In the state of Oregon, a peace officer has the authority to arrest a person whether there is an active arrest warrant or not. As long as the officer can justify probable cause to show the possibility of criminal activity they can place the suspect under arrest.
If a person that has been placed under arrest can later prove that there was no probable cause to merit the arrest, they may be able to take action against the officer.
A police officer can place a citizen under arrest if:
- They witness the person committing a crime
- They are informed by an eyewitness of the crime
- The individual is caught fleeing the scene of a crime
- The officer feels that there is enough evidence to deem an arrest
If you believe that you or somebody that you know has a warrant, we recommend that you do an Oregon warrant search to know for sure so that you can take action on your own terms.
Types of Warrants in Oregon
The state of Oregon operates with three basic types of warrants. However, there are several types of warrants that fall under the categories of the three basic ones. For instance, a warrant for the revocation of probation would fall under the category of an arrest warrant.
The three basic types of warrants in Oregon are:
- Arrest warrants
- Bench warrants
- Search warrants
Each one of these types of warrants must be signed into existence by a judge or a magistrate. Arrest warrants and search warrants must merit substantial evidence of probable cause or they will be illegal. A bench warrant, however, falls under a little bit of a different category.
Warrant Records Search
Arrest Warrants in Oregon
Although an officer does not need a warrant to arrest an individual in the state of Oregon, there are limitations to how an arrest can be made without a warrant in place. For example, an officer can not force their way into a suspect’s home and place them under arrest without an arrest warrant in effect.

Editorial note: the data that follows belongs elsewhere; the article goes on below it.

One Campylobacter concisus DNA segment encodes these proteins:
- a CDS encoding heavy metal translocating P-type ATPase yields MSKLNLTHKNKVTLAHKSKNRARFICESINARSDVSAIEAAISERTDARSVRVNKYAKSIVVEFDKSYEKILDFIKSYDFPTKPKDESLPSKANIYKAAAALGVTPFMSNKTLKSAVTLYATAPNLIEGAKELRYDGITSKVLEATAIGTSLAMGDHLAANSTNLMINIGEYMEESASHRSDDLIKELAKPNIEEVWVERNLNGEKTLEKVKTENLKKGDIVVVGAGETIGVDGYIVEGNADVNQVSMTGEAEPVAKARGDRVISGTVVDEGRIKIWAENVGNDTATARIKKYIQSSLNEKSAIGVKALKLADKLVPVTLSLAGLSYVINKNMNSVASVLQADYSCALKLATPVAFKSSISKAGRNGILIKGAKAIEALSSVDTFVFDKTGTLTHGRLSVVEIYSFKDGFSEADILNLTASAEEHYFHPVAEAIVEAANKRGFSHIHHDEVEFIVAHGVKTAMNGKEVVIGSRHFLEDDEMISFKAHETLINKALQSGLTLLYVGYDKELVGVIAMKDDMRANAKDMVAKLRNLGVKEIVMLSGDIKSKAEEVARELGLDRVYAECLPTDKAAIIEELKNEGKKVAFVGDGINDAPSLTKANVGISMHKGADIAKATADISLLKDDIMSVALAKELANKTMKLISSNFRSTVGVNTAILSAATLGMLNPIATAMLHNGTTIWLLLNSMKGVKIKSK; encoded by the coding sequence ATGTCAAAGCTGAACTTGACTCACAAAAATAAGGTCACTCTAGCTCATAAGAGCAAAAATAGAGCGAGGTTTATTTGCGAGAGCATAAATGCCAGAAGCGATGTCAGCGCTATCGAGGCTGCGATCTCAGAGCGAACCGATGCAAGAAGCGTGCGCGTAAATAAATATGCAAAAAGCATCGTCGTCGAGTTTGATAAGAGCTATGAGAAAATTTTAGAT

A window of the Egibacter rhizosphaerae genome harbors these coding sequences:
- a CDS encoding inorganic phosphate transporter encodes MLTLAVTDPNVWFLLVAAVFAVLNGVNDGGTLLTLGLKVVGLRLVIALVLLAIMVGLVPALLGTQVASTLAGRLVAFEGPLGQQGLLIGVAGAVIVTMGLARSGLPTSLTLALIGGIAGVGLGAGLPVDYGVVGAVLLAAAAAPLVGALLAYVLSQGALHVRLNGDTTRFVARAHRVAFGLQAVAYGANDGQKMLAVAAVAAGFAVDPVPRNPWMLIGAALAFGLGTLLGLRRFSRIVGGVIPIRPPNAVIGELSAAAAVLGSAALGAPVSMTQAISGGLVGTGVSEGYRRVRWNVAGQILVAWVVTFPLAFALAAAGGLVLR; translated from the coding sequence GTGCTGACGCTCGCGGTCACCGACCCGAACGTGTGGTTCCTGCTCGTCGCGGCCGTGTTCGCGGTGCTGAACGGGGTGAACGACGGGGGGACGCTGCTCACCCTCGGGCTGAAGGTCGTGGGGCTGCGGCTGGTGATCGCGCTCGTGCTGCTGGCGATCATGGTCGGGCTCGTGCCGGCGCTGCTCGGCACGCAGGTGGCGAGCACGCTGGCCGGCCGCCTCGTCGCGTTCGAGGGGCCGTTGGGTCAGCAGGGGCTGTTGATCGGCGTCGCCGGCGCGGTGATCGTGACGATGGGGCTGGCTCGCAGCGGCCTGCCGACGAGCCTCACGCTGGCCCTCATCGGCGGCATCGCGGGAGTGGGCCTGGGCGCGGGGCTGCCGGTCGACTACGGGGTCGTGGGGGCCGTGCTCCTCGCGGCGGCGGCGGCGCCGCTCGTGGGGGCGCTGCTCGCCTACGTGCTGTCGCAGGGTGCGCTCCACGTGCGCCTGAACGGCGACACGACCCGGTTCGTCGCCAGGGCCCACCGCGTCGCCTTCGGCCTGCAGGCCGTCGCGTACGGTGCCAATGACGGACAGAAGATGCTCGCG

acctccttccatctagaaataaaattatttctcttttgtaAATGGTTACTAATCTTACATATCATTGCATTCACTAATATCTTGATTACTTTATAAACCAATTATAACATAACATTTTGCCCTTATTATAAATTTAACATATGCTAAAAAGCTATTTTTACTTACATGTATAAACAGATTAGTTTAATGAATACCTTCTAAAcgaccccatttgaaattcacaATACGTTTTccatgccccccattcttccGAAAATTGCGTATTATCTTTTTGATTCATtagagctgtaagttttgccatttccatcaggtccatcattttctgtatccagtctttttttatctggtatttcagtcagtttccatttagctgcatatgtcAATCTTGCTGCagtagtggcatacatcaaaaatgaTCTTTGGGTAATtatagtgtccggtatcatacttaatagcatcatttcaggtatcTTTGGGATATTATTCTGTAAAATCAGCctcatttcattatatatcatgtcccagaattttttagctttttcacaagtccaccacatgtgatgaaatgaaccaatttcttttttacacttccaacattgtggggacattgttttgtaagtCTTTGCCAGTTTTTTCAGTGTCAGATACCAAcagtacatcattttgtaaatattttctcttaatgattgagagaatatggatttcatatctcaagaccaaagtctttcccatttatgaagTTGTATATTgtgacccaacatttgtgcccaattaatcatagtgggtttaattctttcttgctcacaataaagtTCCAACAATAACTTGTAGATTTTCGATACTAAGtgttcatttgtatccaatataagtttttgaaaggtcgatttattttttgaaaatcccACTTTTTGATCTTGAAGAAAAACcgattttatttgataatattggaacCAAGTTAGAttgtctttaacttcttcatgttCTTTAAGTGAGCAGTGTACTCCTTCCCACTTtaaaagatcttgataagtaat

Circumstances that merit a legitimate arrest warrant are:
- Arresting an individual in their home
- Arresting an individual at their place of work
- Arresting an individual at their place of school
Once a judge signs an arrest warrant into effect the subject of that warrant can and will be arrested on sight. The only way to deactivate an arrest warrant is for the named suspect to be apprehended and brought in front of the court.
In most cases, if the police officers investigating the defendant are patient and purposeful, they will build the case against the suspect and bring the evidence in front of a district attorney who then files charges against the suspect. Once the charges have been filed, a judge will issue a warrant for the arrest of the person.
Immediately after the warrant is signed into effect, the officers can begin an active, aggressive search for the individual in order to bring them in to face charges.
The only option that the defendant has at this point is to contact an attorney and make arrangements to deal with the charges peacefully.
Bench Warrants in Oregon
Bench warrants are put into effect directly by a judge as they sit at their ”bench.” Maybe you have seen movies or television programs where a judge sitting at their place in the courtroom grants permission for an individual to ”approach the bench.” This is the bench that a bench warrant is referring to.
In most cases when a judge issues a bench warrant it is because the defendant failed to uphold their end of a court order. Reasons why a judge would invoke a bench warrant could be:
- Failure to appear in court
- Failure to comply with a court order
- Failure to pay a fine in the allotted time
- Failure to complete work project or community service
Once a bench warrant is put into place it will not disappear or expire over a certain amount of time. The only way to deal with a bench warrant is to show up in court and face the judge.